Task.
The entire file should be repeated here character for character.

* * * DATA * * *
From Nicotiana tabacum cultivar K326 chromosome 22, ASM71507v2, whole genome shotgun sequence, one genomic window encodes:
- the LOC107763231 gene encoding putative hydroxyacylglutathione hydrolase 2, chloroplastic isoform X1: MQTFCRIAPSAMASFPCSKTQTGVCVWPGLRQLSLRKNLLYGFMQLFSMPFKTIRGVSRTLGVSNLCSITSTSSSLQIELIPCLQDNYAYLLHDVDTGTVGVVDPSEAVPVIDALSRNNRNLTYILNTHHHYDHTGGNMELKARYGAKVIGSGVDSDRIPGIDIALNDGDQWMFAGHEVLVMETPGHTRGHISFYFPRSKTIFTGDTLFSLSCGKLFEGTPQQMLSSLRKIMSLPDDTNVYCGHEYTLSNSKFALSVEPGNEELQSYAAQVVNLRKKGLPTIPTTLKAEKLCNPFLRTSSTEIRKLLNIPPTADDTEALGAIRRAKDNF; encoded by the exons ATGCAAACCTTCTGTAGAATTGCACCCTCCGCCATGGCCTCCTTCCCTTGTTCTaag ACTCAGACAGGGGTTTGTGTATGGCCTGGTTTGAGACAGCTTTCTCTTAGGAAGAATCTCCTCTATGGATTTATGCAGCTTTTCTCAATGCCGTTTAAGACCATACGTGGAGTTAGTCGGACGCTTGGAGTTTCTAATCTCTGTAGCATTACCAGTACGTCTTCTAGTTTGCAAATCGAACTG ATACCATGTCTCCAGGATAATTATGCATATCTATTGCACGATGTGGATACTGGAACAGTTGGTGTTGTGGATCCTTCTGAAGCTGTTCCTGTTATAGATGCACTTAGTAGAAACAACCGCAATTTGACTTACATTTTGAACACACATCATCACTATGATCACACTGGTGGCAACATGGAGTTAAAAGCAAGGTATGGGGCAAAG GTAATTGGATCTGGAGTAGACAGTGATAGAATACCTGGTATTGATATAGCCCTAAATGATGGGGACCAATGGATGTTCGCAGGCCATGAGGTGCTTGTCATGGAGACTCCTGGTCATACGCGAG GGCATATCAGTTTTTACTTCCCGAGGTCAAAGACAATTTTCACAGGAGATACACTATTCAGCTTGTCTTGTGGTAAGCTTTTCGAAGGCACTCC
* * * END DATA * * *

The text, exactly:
From Nicotiana tabacum cultivar K326 chromosome 22, ASM71507v2, whole genome shotgun sequence, one genomic window encodes:
- the LOC107763231 gene encoding putative hydroxyacylglutathione hydrolase 2, chloroplastic isoform X1: MQTFCRIAPSAMASFPCSKTQTGVCVWPGLRQLSLRKNLLYGFMQLFSMPFKTIRGVSRTLGVSNLCSITSTSSSLQIELIPCLQDNYAYLLHDVDTGTVGVVDPSEAVPVIDALSRNNRNLTYILNTHHHYDHTGGNMELKARYGAKVIGSGVDSDRIPGIDIALNDGDQWMFAGHEVLVMETPGHTRGHISFYFPRSKTIFTGDTLFSLSCGKLFEGTPQQMLSSLRKIMSLPDDTNVYCGHEYTLSNSKFALSVEPGNEELQSYAAQVVNLRKKGLPTIPTTLKAEKLCNPFLRTSSTEIRKLLNIPPTADDTEALGAIRRAKDNF; encoded by the exons ATGCAAACCTTCTGTAGAATTGCACCCTCCGCCATGGCCTCCTTCCCTTGTTCTaag ACTCAGACAGGGGTTTGTGTATGGCCTGGTTTGAGACAGCTTTCTCTTAGGAAGAATCTCCTCTATGGATTTATGCAGCTTTTCTCAATGCCGTTTAAGACCATACGTGGAGTTAGTCGGACGCTTGGAGTTTCTAATCTCTGTAGCATTACCAGTACGTCTTCTAGTTTGCAAATCGAACTG ATACCATGTCTCCAGGATAATTATGCATATCTATTGCACGATGTGGATACTGGAACAGTTGGTGTTGTGGATCCTTCTGAAGCTGTTCCTGTTATAGATGCACTTAGTAGAAACAACCGCAATTTGACTTACATTTTGAACACACATCATCACTATGATCACACTGGTGGCAACATGGAGTTAAAAGCAAGGTATGGGGCAAAG GTAATTGGATCTGGAGTAGACAGTGATAGAATACCTGGTATTGATATAGCCCTAAATGATGGGGACCAATGGATGTTCGCAGGCCATGAGGTGCTTGTCATGGAGACTCCTGGTCATACGCGAG GGCATATCAGTTTTTACTTCCCGAGGTCAAAGACAATTTTCACAGGAGATACACTATTCAGCTTGTCTTGTGGTAAGCTTTTCGAAGGCACTCC